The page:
Trivia Question #170: What movie was made from the Stephen King story "The Body"?
Trivia Question #171: In which country would you not find a region of tropical rainforest climate?
Trivia Question #172: The dogfish is a type of:
Trivia Question #173: What is the word for a grouping of flies?
Trivia Question #174: Who headed the Nazi Party's SS from 1929?
Trivia Question #175: Who wrote: "Wisdom outweighs any wealth."
Trivia Question #176: For what are the Padaung women of Burma famous?
Trivia Question #177: Which former janitor, known for his rebounding skills, was nicknamed the Worm?
Trivia Question #178: What country did Peter the Great rule?
Trivia Question #179: The first book of the New Testament is "The Gospel According to _______ ."
Trivia Question #180: Which designer drug, also known as MDMA, is an analog of methamphetamine?
Trivia Question #181: "It was the best of times, it was the worst of times...."
Trivia Question #182: Who was the first president for whom an assassination attempt was directed at?
Trivia Question #183: Which artist surprised the world in the mid-1980s with his previously secret "Helga" paintings?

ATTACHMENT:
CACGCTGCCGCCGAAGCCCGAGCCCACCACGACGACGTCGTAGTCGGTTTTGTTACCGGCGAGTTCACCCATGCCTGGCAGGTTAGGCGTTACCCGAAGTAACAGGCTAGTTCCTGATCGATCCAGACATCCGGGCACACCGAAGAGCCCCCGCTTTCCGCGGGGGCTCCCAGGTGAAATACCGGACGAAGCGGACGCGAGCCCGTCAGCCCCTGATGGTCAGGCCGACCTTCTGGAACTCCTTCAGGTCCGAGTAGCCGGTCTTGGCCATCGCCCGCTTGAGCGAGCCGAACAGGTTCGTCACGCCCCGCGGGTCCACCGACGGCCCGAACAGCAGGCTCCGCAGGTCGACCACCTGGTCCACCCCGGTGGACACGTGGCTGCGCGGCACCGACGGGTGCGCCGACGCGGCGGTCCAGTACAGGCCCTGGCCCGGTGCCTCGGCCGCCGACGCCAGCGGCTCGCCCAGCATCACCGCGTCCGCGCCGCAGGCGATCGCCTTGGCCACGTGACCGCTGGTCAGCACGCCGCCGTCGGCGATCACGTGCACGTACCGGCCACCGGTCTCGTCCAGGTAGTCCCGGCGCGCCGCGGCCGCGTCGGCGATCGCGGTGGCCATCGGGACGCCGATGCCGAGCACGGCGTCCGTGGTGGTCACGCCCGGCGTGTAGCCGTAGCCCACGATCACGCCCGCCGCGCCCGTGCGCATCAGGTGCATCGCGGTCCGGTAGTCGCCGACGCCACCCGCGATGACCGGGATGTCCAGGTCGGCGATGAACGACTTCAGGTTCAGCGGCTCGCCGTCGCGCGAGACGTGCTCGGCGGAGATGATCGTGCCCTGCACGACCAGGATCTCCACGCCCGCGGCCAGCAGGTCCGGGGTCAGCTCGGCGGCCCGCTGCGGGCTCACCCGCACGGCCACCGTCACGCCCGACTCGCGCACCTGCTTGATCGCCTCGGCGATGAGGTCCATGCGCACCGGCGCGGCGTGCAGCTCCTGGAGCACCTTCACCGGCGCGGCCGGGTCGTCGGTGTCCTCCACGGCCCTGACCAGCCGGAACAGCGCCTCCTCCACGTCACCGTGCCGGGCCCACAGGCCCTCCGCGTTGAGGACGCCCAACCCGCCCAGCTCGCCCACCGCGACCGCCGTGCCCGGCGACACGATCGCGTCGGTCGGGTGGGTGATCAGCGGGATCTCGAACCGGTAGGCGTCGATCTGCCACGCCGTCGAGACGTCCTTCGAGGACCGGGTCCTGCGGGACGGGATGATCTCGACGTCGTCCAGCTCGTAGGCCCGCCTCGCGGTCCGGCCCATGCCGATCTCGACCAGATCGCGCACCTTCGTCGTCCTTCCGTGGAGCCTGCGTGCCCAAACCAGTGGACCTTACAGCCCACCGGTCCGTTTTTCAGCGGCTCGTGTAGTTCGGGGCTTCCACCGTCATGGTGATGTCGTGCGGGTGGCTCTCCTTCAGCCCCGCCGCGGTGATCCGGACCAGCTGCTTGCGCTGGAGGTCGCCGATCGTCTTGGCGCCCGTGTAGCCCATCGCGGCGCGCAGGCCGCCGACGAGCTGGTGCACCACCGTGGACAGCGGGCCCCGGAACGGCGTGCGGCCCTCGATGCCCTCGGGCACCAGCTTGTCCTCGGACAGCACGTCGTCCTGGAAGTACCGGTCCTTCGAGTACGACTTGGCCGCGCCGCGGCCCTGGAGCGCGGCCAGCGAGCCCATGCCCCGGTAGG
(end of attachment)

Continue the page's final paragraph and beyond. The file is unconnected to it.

Trivia Question #184: Elected in 1969 at the age of 29, what writer claimed to have been the youngest person ever elected to Britain's Parliament?
Trivia Question #185: Lee Harvey Oswald almost certainly shot John F. Kennedy. But who, most definitely, shot Lee Harvey Oswald?
Trivia Question #186: "The Christian Mission" was the original title of which of these organizations?
Trivia Question #187: Where does one find Back Bay?
Trivia Question #188: When he hanged himself in Las Vegas, David Strickland was a regular on what sitcom?
Trivia Question #189: Which city was once named York?
Trivia Question #190: Once convicted of burglary, what "Okie From Muskogee" was pardoned by California governor Ronald Reagan?
Trivia Question #191: Africa's tse-tse fly is greatly feared because it carries this disease:
Trivia Question #192: What does the Audit Bureau of Circulations actually audit?
Trivia Question #193: Address this. In which Civil War battle did Pickett's Charge up Cemetery Ridge occur?
Trivia Question #194: Which country leads the world in petroleum production?
Trivia Question #195: Where would you most likely see a mold called Aspergillus niger?
Trivia Question #196: A symphony orchestra uses more of these than any other instrument:
Trivia Question #197: Which British prime minister once played world-class cricket?
Trivia Question #198: You know about the weak heel, but who killed Achilles?
Trivia Question #199: As far as we can tell, which animal was first domesticated?
Trivia Question #200: All these songs come from "West Side Story" except:

Also featuring trivia on TV, music, kid, sports, history, movie, free, baseball, football trivia, basketball, trivia game quizzes, trivia, quiz, games, quizes, useless, facts, factoid, information, forum, fun, ,quiz, trivia quiz, science, triva, quizes, qiz.